Mayor Tom Henry on Sunday reminded a congregation of Buddhists, Muslims, Christians, Hindus, Sikhs, Baha’is and Unitarians that it has been nearly 12 years since Fort Wayne’s diverse religious sects met for an interfaith prayer event.
The last time we came together was right after 9/11. We prayed for the victims and their families, Henry said at the University of Saint Francis Performing Arts Center. That was a wonderful prayer event, but we never came together as a community to pray for ourselves and to make our city a little bit better.
The Prayers for the City event brought together religious and community leaders to offer prayers and words of peace from author Elie Wiesel, Mohandas Gandhi, Martin Luther King Jr. and others.
Henry brought together Rev. Dr. Terry Anderson of the Interfaith Network, Amir J. Tamir Rasheed of the Islamic Center of Fort Wayne and Dr. Michael Spath, IPFW professor of Religious Studies, to develop a prayer event for the city late last year. But Henry said that timing has only justified the need for prayer to end violence and promote peace.
This year Fort Wayne and Allen County have seen 17 homicides, including four shootings by police. The most recent police shooting resulted in the death 22-year-old Ryan Koontz who had opened fire in his north-side neighborhood Thursday.
What has happened over the past three or four months in our community just strengthens the point that we need to get together as a community and pray for each other and pray for our city, Henry said.
The event featured a call of prayer from Muslim, Jewish and Christian teachings, a devotional dance called the Dandiya by the Indian Cultural Center’s Children Dance Group, and choral music from members of the Heartland Chamber Chorale, University of Saint Francis Singers and Voices of Unity.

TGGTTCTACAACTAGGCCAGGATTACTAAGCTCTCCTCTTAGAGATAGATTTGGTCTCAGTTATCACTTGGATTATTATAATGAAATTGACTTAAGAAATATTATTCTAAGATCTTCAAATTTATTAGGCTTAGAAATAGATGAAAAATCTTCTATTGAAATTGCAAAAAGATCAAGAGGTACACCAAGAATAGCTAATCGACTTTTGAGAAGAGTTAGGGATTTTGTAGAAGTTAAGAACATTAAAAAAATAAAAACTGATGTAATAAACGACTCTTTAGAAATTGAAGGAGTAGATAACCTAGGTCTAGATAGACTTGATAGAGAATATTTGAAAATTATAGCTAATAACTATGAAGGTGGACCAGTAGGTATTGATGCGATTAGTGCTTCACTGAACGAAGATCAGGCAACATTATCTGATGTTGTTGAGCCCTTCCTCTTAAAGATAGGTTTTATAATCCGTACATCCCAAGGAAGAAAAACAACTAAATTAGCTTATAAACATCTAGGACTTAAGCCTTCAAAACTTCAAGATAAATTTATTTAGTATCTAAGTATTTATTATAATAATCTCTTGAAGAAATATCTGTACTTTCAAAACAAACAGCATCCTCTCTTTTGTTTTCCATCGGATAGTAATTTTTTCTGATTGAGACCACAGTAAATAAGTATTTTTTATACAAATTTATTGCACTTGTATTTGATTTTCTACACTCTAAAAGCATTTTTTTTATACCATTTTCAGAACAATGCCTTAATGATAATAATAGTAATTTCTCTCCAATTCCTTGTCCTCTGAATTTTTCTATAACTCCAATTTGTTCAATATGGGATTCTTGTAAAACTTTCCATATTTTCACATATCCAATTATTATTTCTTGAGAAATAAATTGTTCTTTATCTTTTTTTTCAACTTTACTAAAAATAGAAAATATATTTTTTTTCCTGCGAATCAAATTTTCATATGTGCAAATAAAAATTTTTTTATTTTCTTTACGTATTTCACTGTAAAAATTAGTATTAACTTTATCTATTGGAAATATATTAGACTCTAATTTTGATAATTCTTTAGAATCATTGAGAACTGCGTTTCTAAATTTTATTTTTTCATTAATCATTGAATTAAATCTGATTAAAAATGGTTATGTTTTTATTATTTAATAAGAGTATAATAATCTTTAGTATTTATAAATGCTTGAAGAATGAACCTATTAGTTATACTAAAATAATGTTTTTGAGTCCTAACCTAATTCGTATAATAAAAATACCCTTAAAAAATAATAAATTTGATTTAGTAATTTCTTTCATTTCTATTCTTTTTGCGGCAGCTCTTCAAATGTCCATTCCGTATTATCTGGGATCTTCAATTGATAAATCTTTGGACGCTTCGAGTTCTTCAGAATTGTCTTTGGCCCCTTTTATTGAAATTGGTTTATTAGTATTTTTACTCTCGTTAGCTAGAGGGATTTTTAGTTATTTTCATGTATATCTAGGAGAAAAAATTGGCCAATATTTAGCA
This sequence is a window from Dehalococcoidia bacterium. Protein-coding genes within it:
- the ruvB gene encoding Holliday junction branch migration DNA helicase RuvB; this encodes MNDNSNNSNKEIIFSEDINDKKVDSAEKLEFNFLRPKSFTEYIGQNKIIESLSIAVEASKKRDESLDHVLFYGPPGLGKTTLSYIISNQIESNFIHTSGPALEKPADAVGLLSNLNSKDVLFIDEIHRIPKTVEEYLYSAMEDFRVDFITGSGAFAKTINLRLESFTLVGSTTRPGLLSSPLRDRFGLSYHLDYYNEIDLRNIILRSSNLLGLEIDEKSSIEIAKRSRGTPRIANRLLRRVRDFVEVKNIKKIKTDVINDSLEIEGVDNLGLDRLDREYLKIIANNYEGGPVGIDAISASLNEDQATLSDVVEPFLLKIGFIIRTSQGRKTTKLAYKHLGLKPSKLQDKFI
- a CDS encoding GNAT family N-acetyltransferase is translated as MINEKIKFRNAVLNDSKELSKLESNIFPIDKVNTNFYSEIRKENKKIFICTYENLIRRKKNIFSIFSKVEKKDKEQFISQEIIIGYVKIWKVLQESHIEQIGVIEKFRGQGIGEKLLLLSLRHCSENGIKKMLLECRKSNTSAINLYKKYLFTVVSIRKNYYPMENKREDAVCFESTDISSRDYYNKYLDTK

Besides prayer, Dr. Wendy Robinson, superintendent of Fort Wayne Community Schools, recounted Liberian activist Leymah Gbowee’s thoughts on gender equality; Minn Myint Nan Tin of the Burmese Advocacy Network read the words of Burmese opposition politician Aung San Suu Kyi on peace and kindness; Husanara Khan of the Fort Wayne Islamic Center read Iranian lawyer and activist Shirin Ebadi’s thoughts on human rights.
We’re asking people from various faiths, various backgrounds and even those that have no faith at all, to look at the deepest part of their lives – what they consider to be absolute, what they consider to be sacred – and to commit themselves to that absolute for the good of the community, Spath said.
Amir J. Tamir Rasheed said that the diversity of religions within the city are not a simple coincidence but an act of supreme power.
The Creator in his infinite knowledge and wisdom created diversity in nature and also within the human being, Rasheed said. All of us could have been produced with exact same specifications but rather, God willed all of us to be different, he willed that we should be unique human beings.
Henry said he plans to discuss how to make the event an annual celebration inclusive for all residents.